Utah Senator attack on Trump amid fears of a Republican civil war

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Utah State Senator Mike Lee, fighting to hold on to his seat in one of the crucial battles in the US Midterm elections, has distanced himself from former President Donald Trump. The comments suggest that, while the Republicans are expected to win on November 8, they are facing a civil war between “the old establishment” and Trump’s Maga movement.

Trump is expected to launch a campaign to retake the White House in January – and polling for Express.co.uk by the Democracy Institute suggests he is a strong favourite to beat whoever the Democrats put against him.

According to the polling, Trump would defeat sitting President Joe Biden by 48 percent to 44 percent, while he would crush Vice President Kamala Harris by 10 points – with 49 percent to 39 percent.

A repeat of the 2016 election against Hillary Clinton would see Trump winning by 47 percent to 42 percent.

Meanwhile, 55 percent believe Trump was a better President than Biden in the poll of 1,500 “likely” voters. His issues are polling strongly, with 53 percent agreeing there needs to be a freeze on legal immigration and 62 percent angry about problems on the southern border with Mexico.

But despite a possible resurgence in popularity, some senior Republicans are trying to distance themselves from Trump.

Fending off attacks from his independent challenger, US Senator Mike Lee of Utah sought to distinguish himself from the former president in a contentious debate Monday evening.

The second-term Republican said: “I stood against my party time and time again to oppose reckless spending. I will do it again and again and again. We need people who say no.”

Lee repeatedly pointed to his voting record and twice told the audience at Utah Valley University that he voted less in line with Trump than all but two Republican senators — Rand Paul and Susan Collins.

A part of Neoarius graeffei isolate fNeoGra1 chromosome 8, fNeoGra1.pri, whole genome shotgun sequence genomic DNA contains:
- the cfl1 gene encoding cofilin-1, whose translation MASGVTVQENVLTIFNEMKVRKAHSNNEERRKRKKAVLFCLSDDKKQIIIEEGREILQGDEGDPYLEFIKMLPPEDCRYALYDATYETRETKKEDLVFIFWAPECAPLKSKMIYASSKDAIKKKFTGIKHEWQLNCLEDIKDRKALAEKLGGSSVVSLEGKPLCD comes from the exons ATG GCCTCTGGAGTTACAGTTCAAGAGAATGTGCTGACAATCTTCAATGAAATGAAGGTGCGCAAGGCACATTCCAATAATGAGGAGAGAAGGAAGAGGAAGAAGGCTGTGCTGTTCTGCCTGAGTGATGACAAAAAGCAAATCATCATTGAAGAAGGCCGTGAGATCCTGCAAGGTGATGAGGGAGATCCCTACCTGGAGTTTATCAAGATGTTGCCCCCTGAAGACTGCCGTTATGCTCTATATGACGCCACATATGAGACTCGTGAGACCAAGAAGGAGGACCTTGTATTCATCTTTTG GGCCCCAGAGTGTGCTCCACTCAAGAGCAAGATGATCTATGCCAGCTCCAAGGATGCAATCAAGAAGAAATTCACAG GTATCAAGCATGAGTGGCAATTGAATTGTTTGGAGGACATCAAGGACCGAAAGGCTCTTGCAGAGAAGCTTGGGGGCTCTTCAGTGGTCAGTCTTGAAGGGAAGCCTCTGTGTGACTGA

“To suggest that I’m beholden to either party, that I’ve been a bootlicker for either party is folly. And it’s contradicted by the plain facts,” Lee said.

Lee faces a challenge from Evan McMullin, a former Republican known most for his long-shot bid for president six years ago, when as an independent he won 21.5 percent of voters in Utah, including Lee. McMullin has remained a pillar of the anti-Trump movement, attacking the former president as an authoritarian who poses a threat to democracy.

The split over Trump comes as rivals are looking at taking him on for the Republican nomination.

Former Secretary of State Dan Pompeo and Florida Governor Ron Desantis are both preparing runs for the White House.

And some senior Republicans claim that while the Republicans are expected to win in November, Trump’s influence has lessened the result.

One former member of the George W. Bush White House, who has now left the Republican Party, privately told Express.co.uk: “The problem is that the Maga movement is coming up with candidates who are turning off voters.

“They don’t want that kind of populist extremism and it means that the gains in the House will not be as big as the Republicans hoped and they will not be able to win the Senate.”

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The Senate was always going to be a challenge because there are only believed to be four Democrat seats which the Republicans could take.

One of those is Georgia where former American Football star Herschel Walker, a personal friend of Trump’s, got the nomination.

At an event in London earlier this month, Trump’s former White House Chief of Staff Mick Mulvaney said that the selection of inexperienced candidates like Walker made the swing states harder to win because they had “not learnt campaignign the hard way”.

He suggested that they won their nominations because of Trump.

However, Nigel Farage, a friend of the former President, dismissed the criticism.

He said: “The reality is that Trump is the only politician who gets it and understands the cultural issues we are up against.

“A lot of people are are briefing that the Republicans will not win as big because of him but it really is nonsense.”

Former Trump White appointee Peggy Grande added: “Nobody can win without Trump whether it is him or his blessing. All the others are waiting to decide to see if he runs.”

And GETTR chief executive Jason Miller, who is organising the pre-campaign, said: “It really is Trump’s to lose. His support for someone will make the diffference.”

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